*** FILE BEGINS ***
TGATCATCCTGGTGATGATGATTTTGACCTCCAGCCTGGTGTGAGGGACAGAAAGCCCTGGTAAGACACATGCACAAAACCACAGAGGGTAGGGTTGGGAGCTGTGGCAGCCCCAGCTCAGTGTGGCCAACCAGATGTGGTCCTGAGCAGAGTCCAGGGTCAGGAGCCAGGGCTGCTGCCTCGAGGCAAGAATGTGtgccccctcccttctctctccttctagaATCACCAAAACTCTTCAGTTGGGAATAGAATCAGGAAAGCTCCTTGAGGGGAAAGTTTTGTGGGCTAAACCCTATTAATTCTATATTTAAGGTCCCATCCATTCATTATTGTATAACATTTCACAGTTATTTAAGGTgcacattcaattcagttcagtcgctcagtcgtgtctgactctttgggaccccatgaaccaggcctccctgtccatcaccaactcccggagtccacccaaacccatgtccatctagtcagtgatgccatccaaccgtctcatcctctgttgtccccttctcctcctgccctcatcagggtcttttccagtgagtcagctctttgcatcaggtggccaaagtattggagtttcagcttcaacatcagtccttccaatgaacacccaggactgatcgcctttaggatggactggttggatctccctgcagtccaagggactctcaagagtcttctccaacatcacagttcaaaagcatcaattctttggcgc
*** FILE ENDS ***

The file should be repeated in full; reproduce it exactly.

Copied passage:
TGATCATCCTGGTGATGATGATTTTGACCTCCAGCCTGGTGTGAGGGACAGAAAGCCCTGGTAAGACACATGCACAAAACCACAGAGGGTAGGGTTGGGAGCTGTGGCAGCCCCAGCTCAGTGTGGCCAACCAGATGTGGTCCTGAGCAGAGTCCAGGGTCAGGAGCCAGGGCTGCTGCCTCGAGGCAAGAATGTGtgccccctcccttctctctccttctagaATCACCAAAACTCTTCAGTTGGGAATAGAATCAGGAAAGCTCCTTGAGGGGAAAGTTTTGTGGGCTAAACCCTATTAATTCTATATTTAAGGTCCCATCCATTCATTATTGTATAACATTTCACAGTTATTTAAGGTgcacattcaattcagttcagtcgctcagtcgtgtctgactctttgggaccccatgaaccaggcctccctgtccatcaccaactcccggagtccacccaaacccatgtccatctagtcagtgatgccatccaaccgtctcatcctctgttgtccccttctcctcctgccctcatcagggtcttttccagtgagtcagctctttgcatcaggtggccaaagtattggagtttcagcttcaacatcagtccttccaatgaacacccaggactgatcgcctttaggatggactggttggatctccctgcagtccaagggactctcaagagtcttctccaacatcacagttcaaaagcatcaattctttggcgc